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I’m a great believer in the Law of Unintended Consequences.  Things just happen that the planners don’t plan on.  Sometimes those consequences are more dire than the problem deemed necessary to correct.  Examples from history  would include the World War that proceeded from the response to the assassination of Archduke Franz Ferdinand in 1914, or the rise of Organized Crime in the USA after the passage of the XVIII Amendment and the enforcing law, The Volstead Act.

Right now, refugees are flooding Western Europe and, to a lesser degree, North America, from the brutal wars in the Middle East, principally Syria.   This has not been the only refugee crisis in recent history.  After World War II, there were millions of refugees, Displaced Persons,  in dire need of a new home and a new start.  Present among the refugees, were the very persons who caused this humanitarian crisis,  Nazi war criminals. They used the crisis they precipitated to escape justice, blending in with the refugees.

Fast forward to 11 May, 1960, when an automobile worker, walking home from his bus stop, is kidnapped in a Buenos Aires suburb. His identity card said he was Ricardo Klement, a German immigrant to Argentina.  He was, in fact, Adolph Eichmann, an architect of The Final Solution, the Nazi plan to exterminate European Jewry.  Eichmann and other Nazi war criminals used the refugee crisis to escape justice.  His kidnappers were members of the Israeli security service, Mossad. They smuggled Eichmann out of Argentina on an El Al airliner to Israel where he was tried and executed for his war crimes.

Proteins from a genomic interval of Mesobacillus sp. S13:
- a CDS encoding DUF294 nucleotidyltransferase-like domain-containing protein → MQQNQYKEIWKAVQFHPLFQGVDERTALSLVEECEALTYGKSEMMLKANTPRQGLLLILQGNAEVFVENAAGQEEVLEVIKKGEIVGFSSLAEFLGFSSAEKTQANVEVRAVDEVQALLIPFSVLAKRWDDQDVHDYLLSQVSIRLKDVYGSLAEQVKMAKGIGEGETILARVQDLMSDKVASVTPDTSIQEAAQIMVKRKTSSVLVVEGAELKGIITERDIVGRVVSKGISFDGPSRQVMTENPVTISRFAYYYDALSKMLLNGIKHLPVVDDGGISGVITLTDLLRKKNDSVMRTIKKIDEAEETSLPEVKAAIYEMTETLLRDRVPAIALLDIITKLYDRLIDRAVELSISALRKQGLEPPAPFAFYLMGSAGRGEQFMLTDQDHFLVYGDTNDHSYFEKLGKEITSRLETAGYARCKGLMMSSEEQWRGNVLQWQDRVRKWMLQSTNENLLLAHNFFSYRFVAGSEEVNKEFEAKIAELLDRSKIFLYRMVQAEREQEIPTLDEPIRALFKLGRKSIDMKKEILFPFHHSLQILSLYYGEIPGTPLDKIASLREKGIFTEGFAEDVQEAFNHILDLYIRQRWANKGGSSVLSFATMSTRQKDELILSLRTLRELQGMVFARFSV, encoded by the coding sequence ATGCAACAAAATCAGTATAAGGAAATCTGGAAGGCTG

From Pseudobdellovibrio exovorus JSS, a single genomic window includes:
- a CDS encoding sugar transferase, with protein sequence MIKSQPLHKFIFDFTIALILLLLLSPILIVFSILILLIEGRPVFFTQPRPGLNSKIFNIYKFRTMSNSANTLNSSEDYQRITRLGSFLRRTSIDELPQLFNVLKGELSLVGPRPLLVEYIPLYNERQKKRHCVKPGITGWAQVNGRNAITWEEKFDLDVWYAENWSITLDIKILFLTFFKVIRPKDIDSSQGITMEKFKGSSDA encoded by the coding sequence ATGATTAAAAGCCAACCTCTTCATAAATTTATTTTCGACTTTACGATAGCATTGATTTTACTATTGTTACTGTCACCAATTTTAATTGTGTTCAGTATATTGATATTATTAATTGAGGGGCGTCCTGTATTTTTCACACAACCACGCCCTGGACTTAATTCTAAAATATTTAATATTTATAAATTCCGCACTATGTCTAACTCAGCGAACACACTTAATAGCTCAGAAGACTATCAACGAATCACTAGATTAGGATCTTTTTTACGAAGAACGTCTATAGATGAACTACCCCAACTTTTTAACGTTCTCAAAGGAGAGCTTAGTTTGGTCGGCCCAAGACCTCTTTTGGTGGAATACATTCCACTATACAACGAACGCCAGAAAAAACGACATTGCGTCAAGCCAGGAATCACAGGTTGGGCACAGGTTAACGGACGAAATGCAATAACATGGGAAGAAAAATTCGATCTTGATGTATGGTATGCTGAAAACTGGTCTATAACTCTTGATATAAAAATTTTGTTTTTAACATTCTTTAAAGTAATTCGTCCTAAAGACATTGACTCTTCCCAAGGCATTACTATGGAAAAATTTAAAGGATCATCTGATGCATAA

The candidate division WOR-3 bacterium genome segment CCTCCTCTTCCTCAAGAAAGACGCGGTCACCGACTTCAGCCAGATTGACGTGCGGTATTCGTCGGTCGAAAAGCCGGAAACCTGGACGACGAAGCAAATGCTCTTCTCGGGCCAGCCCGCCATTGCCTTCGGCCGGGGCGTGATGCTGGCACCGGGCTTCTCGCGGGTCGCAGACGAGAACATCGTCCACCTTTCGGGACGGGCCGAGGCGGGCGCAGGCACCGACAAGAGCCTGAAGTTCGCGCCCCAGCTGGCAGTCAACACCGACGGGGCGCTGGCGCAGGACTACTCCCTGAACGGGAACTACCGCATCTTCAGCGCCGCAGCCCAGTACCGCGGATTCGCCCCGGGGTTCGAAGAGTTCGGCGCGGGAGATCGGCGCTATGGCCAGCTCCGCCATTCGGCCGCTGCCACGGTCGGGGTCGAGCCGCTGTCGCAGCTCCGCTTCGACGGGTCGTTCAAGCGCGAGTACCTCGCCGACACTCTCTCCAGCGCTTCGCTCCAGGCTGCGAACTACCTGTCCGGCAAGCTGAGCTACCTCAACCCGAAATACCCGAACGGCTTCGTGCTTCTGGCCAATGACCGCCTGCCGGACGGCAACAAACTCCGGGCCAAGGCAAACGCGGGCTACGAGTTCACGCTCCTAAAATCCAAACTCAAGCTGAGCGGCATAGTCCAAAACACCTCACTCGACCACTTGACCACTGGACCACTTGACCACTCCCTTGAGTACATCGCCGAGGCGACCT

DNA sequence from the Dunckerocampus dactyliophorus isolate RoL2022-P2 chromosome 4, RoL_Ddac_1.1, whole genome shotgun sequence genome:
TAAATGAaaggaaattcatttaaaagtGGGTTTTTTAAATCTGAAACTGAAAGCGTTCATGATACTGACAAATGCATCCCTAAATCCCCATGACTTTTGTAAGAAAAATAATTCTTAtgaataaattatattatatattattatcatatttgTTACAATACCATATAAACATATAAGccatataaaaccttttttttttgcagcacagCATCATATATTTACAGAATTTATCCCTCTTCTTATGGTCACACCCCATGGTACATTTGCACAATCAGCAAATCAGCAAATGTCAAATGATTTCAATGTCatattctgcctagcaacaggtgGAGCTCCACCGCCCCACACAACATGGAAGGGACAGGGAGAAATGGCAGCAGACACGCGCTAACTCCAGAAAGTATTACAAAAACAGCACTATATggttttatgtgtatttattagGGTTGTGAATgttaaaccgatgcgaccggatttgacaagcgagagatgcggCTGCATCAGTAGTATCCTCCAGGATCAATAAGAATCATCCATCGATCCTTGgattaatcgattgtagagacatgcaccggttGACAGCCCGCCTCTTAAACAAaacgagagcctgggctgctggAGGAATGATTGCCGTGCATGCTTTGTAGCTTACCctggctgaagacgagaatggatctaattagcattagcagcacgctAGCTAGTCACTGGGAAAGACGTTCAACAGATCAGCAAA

Coincidentally, at the time of the Eichmann kidnapping, a young man was at  seminary in Buenos Aires, studying for the Roman Catholic priesthood. His name was Jorge Maria Bergoglio.  He was the son of an Italian immigrant, an anti-Fascist who fled from Mussolini, to the relative safety and freedom of Argentina.  Today that young seminarian is Pope Francis.

The Holy Father is very familiar with the refugee problem.His personal experience informs him of who benefits from refuge granted.  His upbringing in Argentina also tells him of those who exploited the plight of the refugee to avoid justice.  Today a refugee, sadly, may not be an innocent fleeing a blood bath, but rather a criminal intent on perpetrating more violence. Good judgment on the part of Western governments is critical to protect their countries from those who wish it ill.

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